(Corrects paragraph 2 to Biopharmaceutical instead of Biophamaceutical; corrects paragraph 3 to U.S. Food and Drug Administration instead of U.S. Federal Drug Administration)
Aug 4 (Reuters) - Shares of Tekmira Pharmaceuticals soared on Monday, only to slump after a CNN report suggested another company could be first to see its Ebola treatment used to treat an outbreak in Africa.
CNN reported Monday that two American missionary workers who had contracted Ebola were treated with varying success by a drug from biotech company Mapp Biopharmaceutical Inc, a private company.
Tekmira was one of a few companies to have developed Ebola treatments advanced enough to be tested on people. In July, the U.S. Food and Drug Administration placed a hold on a clinical trial for a Tekmira drug in development due to safety concerns. On Friday, however, the FDA said it "stands ready" to work with patients in need of treatment.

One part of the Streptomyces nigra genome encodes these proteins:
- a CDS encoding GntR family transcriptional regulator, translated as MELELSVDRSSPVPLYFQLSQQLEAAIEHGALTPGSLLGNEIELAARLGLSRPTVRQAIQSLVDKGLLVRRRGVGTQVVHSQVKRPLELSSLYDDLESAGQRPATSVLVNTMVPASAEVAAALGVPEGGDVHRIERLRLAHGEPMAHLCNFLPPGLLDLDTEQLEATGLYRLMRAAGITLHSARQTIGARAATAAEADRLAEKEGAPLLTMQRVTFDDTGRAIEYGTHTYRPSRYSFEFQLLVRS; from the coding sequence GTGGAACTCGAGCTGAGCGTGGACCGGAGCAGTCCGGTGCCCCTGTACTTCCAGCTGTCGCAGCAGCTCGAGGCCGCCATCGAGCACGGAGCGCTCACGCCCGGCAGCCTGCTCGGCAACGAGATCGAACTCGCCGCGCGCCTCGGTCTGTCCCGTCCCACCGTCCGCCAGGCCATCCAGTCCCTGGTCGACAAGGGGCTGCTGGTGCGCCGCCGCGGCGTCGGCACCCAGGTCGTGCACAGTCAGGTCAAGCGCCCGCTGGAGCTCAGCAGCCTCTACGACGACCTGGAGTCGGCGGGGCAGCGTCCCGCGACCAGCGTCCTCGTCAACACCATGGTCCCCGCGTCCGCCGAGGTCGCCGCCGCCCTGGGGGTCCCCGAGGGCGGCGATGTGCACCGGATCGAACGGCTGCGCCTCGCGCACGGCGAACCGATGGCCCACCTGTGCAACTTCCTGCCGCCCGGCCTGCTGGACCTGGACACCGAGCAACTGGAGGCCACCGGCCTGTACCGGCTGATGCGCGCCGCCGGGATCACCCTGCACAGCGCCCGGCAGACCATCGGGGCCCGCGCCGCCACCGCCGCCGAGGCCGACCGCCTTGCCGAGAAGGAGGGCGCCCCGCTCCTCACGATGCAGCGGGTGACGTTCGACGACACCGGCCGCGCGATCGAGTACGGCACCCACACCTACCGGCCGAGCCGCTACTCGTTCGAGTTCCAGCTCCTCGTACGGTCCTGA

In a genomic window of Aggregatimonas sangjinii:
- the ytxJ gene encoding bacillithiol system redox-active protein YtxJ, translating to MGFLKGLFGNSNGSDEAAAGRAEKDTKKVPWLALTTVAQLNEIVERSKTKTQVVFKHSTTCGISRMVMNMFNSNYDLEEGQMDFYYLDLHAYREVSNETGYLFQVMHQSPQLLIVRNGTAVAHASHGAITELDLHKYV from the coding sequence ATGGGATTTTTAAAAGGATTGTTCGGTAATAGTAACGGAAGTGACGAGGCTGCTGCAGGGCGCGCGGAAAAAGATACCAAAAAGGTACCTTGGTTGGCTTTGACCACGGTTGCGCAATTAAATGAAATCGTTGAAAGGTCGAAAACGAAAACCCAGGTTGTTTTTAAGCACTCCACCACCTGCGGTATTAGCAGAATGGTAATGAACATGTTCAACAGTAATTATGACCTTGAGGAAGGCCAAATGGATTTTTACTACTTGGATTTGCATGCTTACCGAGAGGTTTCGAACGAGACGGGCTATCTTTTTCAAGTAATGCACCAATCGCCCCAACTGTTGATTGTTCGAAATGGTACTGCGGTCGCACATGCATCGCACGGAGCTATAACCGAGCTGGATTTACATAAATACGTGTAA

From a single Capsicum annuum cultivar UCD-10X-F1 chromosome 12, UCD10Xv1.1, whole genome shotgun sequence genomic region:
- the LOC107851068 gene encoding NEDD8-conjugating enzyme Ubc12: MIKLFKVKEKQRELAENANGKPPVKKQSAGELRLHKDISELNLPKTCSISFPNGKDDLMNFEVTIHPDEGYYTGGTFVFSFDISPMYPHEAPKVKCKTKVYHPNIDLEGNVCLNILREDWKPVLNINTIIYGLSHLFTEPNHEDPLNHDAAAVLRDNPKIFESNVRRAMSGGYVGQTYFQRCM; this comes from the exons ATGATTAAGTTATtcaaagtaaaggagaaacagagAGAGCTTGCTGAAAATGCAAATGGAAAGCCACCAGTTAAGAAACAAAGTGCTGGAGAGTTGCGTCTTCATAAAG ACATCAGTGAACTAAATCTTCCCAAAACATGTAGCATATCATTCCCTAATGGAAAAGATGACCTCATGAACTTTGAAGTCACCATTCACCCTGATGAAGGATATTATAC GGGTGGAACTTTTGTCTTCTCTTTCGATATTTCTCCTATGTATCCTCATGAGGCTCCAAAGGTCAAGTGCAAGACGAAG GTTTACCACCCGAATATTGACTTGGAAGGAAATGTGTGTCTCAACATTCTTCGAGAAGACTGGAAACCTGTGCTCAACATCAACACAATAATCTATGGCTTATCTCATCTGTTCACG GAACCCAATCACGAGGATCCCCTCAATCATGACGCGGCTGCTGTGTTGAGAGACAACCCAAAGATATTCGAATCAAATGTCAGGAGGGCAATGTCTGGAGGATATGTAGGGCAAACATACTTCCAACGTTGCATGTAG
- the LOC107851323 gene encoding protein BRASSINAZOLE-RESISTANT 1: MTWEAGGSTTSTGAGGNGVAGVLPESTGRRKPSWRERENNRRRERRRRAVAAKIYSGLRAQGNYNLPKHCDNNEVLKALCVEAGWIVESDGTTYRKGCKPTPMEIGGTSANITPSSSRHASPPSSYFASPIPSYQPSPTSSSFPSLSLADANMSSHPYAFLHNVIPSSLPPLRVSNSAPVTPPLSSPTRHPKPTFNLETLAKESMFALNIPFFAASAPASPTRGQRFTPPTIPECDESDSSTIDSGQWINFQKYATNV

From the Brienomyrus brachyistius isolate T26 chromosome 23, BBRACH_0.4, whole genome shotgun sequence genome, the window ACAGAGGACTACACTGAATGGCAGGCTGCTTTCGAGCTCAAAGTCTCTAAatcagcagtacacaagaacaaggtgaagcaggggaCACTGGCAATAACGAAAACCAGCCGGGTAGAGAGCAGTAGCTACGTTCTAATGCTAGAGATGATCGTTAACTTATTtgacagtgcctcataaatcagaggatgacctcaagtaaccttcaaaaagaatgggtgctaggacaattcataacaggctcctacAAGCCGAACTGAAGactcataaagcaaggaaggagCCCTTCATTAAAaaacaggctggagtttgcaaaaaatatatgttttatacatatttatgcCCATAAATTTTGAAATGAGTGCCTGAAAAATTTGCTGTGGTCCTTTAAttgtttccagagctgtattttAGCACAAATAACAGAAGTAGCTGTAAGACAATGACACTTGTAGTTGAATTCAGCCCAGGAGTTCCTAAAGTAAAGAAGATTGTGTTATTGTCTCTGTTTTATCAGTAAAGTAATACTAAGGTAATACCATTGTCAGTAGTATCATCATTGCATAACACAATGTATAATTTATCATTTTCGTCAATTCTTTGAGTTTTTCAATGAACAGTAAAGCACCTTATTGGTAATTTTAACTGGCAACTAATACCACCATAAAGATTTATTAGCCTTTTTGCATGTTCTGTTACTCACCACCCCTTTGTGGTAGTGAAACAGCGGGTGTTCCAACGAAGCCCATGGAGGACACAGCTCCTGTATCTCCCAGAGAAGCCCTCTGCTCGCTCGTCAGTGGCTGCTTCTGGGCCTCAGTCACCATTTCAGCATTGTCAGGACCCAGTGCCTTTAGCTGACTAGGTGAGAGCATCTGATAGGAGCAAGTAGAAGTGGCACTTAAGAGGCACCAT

Hope that Tekmira's drug might be used in the wake of the outbreak sparked a furious rally in the shares Monday morning. The stock gained more than 18 percent before slumping on the news that a drug developed by Mapp had been used to treat two patients.
The stock, as of late morning, was down 0.4 percent to $14.20 a share with more than 6.7 million shares traded, the busiest day in the stock's history.
The Mapp Biopharmaceutical drug, ZMapp, has not been approved for human use yet, according to CNN. The two patients were reported to be in stable condition after being given the drug.
Reporting By Akane Otani Editing by W Simon